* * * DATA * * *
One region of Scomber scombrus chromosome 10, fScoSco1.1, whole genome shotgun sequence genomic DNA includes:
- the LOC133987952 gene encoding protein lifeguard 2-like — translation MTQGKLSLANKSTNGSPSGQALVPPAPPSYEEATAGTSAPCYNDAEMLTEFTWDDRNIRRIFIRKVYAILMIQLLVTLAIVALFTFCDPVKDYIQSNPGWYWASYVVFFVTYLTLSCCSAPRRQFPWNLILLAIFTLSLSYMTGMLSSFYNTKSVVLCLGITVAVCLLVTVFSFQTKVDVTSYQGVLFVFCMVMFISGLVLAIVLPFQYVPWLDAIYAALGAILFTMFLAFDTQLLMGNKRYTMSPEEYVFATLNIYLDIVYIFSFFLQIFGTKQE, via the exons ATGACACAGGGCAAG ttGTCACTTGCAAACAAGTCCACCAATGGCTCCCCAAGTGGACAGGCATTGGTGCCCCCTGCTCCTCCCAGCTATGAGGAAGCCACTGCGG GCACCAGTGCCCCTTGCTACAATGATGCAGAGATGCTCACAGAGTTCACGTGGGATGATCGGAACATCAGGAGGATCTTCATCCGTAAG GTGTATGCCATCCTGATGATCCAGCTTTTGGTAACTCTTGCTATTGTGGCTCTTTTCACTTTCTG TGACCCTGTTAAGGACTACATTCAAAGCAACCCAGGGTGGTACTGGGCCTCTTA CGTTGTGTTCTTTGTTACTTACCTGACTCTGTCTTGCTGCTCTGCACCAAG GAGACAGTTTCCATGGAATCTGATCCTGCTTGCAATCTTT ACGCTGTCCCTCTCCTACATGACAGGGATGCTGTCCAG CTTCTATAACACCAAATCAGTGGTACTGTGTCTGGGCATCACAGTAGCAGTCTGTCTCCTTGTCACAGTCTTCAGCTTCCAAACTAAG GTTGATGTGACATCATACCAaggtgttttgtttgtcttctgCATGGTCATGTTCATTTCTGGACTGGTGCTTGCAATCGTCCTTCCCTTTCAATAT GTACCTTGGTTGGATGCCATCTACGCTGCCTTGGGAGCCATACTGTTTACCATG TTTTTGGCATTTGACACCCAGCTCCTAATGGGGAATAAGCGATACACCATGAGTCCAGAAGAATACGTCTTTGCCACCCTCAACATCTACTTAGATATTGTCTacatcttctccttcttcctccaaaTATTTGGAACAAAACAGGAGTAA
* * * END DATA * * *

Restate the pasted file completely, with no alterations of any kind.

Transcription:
One region of Scomber scombrus chromosome 10, fScoSco1.1, whole genome shotgun sequence genomic DNA includes:
- the LOC133987952 gene encoding protein lifeguard 2-like — translation MTQGKLSLANKSTNGSPSGQALVPPAPPSYEEATAGTSAPCYNDAEMLTEFTWDDRNIRRIFIRKVYAILMIQLLVTLAIVALFTFCDPVKDYIQSNPGWYWASYVVFFVTYLTLSCCSAPRRQFPWNLILLAIFTLSLSYMTGMLSSFYNTKSVVLCLGITVAVCLLVTVFSFQTKVDVTSYQGVLFVFCMVMFISGLVLAIVLPFQYVPWLDAIYAALGAILFTMFLAFDTQLLMGNKRYTMSPEEYVFATLNIYLDIVYIFSFFLQIFGTKQE, via the exons ATGACACAGGGCAAG ttGTCACTTGCAAACAAGTCCACCAATGGCTCCCCAAGTGGACAGGCATTGGTGCCCCCTGCTCCTCCCAGCTATGAGGAAGCCACTGCGG GCACCAGTGCCCCTTGCTACAATGATGCAGAGATGCTCACAGAGTTCACGTGGGATGATCGGAACATCAGGAGGATCTTCATCCGTAAG GTGTATGCCATCCTGATGATCCAGCTTTTGGTAACTCTTGCTATTGTGGCTCTTTTCACTTTCTG TGACCCTGTTAAGGACTACATTCAAAGCAACCCAGGGTGGTACTGGGCCTCTTA CGTTGTGTTCTTTGTTACTTACCTGACTCTGTCTTGCTGCTCTGCACCAAG GAGACAGTTTCCATGGAATCTGATCCTGCTTGCAATCTTT ACGCTGTCCCTCTCCTACATGACAGGGATGCTGTCCAG CTTCTATAACACCAAATCAGTGGTACTGTGTCTGGGCATCACAGTAGCAGTCTGTCTCCTTGTCACAGTCTTCAGCTTCCAAACTAAG GTTGATGTGACATCATACCAaggtgttttgtttgtcttctgCATGGTCATGTTCATTTCTGGACTGGTGCTTGCAATCGTCCTTCCCTTTCAATAT GTACCTTGGTTGGATGCCATCTACGCTGCCTTGGGAGCCATACTGTTTACCATG TTTTTGGCATTTGACACCCAGCTCCTAATGGGGAATAAGCGATACACCATGAGTCCAGAAGAATACGTCTTTGCCACCCTCAACATCTACTTAGATATTGTCTacatcttctccttcttcctccaaaTATTTGGAACAAAACAGGAGTAA